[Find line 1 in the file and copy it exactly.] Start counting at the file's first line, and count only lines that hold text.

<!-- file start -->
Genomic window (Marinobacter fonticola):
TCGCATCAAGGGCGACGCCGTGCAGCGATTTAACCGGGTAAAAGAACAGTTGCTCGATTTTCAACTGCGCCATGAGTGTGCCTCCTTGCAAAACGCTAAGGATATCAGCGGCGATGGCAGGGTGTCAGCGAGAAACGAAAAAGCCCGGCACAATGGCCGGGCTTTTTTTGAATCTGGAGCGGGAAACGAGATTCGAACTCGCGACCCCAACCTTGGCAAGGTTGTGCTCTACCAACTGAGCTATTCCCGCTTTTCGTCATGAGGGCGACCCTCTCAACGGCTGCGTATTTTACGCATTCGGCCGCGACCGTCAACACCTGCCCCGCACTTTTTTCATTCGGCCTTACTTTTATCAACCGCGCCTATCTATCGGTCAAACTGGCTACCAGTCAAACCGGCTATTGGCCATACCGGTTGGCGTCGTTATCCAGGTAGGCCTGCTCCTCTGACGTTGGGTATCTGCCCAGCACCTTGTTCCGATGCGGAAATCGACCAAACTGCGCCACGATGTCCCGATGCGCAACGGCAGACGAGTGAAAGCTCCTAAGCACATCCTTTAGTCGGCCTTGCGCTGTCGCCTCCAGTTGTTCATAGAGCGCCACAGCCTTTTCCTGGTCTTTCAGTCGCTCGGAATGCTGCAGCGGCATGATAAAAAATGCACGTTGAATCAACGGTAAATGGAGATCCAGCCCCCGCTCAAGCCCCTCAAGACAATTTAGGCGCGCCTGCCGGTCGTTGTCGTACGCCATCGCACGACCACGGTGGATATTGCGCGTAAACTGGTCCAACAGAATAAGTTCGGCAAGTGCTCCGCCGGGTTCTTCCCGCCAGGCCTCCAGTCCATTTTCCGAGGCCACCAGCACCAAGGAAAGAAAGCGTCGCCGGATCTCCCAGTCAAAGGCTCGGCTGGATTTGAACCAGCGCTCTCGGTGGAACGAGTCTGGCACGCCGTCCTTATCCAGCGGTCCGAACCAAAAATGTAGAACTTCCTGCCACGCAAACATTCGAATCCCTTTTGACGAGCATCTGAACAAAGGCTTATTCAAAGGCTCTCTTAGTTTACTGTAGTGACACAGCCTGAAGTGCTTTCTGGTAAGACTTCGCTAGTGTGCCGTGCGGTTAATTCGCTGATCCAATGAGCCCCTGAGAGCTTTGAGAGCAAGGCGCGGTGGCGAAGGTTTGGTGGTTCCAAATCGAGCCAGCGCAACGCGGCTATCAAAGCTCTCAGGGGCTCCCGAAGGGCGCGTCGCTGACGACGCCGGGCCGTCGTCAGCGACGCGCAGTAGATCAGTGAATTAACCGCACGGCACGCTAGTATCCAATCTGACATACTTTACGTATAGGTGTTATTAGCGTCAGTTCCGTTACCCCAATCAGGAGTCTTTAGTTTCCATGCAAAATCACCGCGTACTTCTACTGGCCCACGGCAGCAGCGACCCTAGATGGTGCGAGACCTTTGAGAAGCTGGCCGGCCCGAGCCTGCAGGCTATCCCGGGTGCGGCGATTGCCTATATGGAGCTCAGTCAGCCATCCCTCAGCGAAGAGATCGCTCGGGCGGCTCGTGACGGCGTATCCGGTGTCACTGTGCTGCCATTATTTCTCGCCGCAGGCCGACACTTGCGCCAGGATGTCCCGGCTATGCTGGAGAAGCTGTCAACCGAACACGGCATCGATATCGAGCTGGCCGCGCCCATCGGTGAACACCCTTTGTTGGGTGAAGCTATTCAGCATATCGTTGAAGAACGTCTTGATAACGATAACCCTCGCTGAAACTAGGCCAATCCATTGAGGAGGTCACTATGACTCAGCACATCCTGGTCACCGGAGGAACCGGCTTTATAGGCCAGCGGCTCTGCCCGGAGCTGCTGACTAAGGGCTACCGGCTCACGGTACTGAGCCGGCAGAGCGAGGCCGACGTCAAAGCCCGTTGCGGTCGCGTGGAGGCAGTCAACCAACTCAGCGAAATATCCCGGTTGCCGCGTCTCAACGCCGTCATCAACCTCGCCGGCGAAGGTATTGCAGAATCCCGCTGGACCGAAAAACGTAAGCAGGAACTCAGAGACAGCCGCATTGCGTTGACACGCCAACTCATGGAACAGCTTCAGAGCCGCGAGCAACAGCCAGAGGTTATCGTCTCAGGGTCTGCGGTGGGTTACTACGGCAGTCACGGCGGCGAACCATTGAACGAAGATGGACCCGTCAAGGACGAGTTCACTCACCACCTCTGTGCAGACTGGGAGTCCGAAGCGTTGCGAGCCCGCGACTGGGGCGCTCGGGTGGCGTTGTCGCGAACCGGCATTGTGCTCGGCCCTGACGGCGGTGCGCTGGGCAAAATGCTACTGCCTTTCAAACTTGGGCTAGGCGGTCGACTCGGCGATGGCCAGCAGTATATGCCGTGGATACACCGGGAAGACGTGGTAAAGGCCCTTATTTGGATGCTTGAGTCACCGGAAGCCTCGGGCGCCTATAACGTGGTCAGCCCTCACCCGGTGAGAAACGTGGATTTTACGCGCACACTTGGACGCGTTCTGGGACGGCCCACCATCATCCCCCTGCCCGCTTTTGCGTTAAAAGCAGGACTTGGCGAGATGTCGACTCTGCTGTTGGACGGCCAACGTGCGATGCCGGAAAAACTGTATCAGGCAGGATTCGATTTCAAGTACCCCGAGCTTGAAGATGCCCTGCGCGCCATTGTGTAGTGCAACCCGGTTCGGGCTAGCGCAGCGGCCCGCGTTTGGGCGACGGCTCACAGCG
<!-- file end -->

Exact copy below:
Genomic window (Marinobacter fonticola):